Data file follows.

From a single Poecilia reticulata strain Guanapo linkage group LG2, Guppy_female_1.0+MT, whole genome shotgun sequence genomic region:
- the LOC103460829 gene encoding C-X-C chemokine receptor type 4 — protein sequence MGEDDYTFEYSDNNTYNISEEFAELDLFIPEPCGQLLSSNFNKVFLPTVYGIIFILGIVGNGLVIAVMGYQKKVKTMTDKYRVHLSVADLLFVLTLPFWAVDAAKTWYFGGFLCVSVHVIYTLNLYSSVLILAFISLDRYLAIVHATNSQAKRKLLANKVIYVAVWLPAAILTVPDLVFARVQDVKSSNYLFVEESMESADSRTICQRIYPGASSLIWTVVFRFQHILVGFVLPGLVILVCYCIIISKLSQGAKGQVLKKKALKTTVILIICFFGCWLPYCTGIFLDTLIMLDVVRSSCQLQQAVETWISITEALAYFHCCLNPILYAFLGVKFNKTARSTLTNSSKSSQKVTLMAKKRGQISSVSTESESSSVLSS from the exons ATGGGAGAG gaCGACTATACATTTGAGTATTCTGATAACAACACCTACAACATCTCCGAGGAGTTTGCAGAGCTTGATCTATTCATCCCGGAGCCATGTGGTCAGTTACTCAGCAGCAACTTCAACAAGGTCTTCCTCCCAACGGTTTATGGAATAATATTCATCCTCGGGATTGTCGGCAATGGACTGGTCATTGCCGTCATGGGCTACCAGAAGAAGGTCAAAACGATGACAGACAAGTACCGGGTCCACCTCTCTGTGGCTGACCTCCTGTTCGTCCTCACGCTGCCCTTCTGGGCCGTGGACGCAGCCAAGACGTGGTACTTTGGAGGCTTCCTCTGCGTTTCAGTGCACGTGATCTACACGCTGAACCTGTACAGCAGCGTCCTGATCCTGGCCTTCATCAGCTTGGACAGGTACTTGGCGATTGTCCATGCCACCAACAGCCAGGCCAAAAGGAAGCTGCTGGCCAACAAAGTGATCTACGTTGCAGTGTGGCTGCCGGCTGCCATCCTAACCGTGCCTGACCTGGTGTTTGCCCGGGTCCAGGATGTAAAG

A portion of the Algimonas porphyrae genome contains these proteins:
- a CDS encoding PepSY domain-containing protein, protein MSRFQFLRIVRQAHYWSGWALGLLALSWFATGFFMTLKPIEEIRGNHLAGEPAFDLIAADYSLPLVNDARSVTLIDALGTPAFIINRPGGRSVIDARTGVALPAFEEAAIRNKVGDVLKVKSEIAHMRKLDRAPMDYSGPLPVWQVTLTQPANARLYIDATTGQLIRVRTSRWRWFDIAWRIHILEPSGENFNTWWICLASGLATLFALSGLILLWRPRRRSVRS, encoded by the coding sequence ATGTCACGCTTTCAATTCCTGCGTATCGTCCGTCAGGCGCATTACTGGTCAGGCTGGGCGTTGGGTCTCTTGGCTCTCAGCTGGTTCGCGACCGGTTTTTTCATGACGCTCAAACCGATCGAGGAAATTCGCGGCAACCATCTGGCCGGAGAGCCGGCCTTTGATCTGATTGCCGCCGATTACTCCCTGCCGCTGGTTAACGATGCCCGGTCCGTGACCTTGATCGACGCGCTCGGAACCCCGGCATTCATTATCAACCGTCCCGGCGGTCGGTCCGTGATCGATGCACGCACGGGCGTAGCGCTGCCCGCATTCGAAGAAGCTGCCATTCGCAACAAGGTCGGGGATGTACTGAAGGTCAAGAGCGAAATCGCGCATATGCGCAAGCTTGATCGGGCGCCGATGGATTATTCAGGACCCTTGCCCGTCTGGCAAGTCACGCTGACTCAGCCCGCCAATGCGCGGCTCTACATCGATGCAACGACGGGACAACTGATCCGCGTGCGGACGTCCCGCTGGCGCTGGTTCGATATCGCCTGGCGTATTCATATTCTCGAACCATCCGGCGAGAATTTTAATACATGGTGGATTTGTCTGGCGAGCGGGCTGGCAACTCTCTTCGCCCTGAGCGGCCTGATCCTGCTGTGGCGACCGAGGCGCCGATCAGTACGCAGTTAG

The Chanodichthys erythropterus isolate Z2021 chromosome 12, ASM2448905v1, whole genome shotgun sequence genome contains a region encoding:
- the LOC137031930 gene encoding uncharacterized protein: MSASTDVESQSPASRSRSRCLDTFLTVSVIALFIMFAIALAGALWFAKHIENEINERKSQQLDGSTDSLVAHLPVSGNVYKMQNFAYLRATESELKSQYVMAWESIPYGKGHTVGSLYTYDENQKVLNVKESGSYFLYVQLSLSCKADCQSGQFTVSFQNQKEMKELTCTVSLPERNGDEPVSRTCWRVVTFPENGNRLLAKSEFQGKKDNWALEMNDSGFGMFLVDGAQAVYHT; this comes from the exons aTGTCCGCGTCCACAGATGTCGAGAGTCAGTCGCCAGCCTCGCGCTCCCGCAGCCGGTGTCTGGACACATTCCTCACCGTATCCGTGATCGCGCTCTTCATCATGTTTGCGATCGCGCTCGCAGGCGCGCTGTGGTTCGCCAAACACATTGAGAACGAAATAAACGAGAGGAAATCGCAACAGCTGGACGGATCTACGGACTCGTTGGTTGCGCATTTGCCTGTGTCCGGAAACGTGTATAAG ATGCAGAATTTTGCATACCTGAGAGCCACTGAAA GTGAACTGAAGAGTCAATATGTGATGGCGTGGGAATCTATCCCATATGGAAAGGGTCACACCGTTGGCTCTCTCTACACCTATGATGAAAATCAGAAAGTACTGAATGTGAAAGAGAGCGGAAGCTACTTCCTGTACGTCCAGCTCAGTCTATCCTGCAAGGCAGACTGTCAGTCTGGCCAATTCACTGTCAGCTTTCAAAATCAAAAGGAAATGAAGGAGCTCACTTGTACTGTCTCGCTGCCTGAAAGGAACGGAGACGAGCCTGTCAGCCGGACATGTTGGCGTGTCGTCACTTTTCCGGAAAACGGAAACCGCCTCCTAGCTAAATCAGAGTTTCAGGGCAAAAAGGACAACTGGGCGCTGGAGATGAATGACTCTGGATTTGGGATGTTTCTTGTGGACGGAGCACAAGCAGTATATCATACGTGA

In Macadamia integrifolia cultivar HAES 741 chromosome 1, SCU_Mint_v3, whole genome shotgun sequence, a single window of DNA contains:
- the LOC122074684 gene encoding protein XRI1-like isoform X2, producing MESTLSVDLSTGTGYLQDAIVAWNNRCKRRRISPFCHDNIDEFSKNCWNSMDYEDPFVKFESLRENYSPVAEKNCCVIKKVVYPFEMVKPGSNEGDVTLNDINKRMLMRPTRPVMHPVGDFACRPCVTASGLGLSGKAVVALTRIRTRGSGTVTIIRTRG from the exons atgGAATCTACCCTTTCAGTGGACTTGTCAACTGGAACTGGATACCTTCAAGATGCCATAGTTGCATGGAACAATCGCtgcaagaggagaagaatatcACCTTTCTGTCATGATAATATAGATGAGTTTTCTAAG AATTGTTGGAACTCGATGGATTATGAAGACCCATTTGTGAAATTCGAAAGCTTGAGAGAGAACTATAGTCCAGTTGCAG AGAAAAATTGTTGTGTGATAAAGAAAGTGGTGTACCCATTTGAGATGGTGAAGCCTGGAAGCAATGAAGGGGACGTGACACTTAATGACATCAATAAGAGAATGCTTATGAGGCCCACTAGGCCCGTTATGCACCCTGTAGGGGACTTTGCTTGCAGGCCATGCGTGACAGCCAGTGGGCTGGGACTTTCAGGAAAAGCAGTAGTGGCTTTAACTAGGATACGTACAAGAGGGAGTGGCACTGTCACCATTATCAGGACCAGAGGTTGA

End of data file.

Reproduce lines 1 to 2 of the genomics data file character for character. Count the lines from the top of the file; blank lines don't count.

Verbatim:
From a single Poecilia reticulata strain Guanapo linkage group LG2, Guppy_female_1.0+MT, whole genome shotgun sequence genomic region:
- the LOC103460829 gene encoding C-X-C chemokine receptor type 4 — protein sequence MGEDDYTFEYSDNNTYNISEEFAELDLFIPEPCGQLLSSNFNKVFLPTVYGIIFILGIVGNGLVIAVMGYQKKVKTMTDKYRVHLSVADLLFVLTLPFWAVDAAKTWYFGGFLCVSVHVIYTLNLYSSVLILAFISLDRYLAIVHATNSQAKRKLLANKVIYVAVWLPAAILTVPDLVFARVQDVKSSNYLFVEESMESADSRTICQRIYPGASSLIWTVVFRFQHILVGFVLPGLVILVCYCIIISKLSQGAKGQVLKKKALKTTVILIICFFGCWLPYCTGIFLDTLIMLDVVRSSCQLQQAVETWISITEALAYFHCCLNPILYAFLGVKFNKTARSTLTNSSKSSQKVTLMAKKRGQISSVSTESESSSVLSS from the exons ATGGGAGAG gaCGACTATACATTTGAGTATTCTGATAACAACACCTACAACATCTCCGAGGAGTTTGCAGAGCTTGATCTATTCATCCCGGAGCCATGTGGTCAGTTACTCAGCAGCAACTTCAACAAGGTCTTCCTCCCAACGGTTTATGGAATAATATTCATCCTCGGGATTGTCGGCAATGGACTGGTCATTGCCGTCATGGGCTACCAGAAGAAGGTCAAAACGATGACAGACAAGTACCGGGTCCACCTCTCTGTGGCTGACCTCCTGTTCGTCCTCACGCTGCCCTTCTGGGCCGTGGACGCAGCCAAGACGTGGTACTTTGGAGGCTTCCTCTGCGTTTCAGTGCACGTGATCTACACGCTGAACCTGTACAGCAGCGTCCTGATCCTGGCCTTCATCAGCTTGGACAGGTACTTGGCGATTGTCCATGCCACCAACAGCCAGGCCAAAAGGAAGCTGCTGGCCAACAAAGTGATCTACGTTGCAGTGTGGCTGCCGGCTGCCATCCTAACCGTGCCTGACCTGGTGTTTGCCCGGGTCCAGGATGTAAAG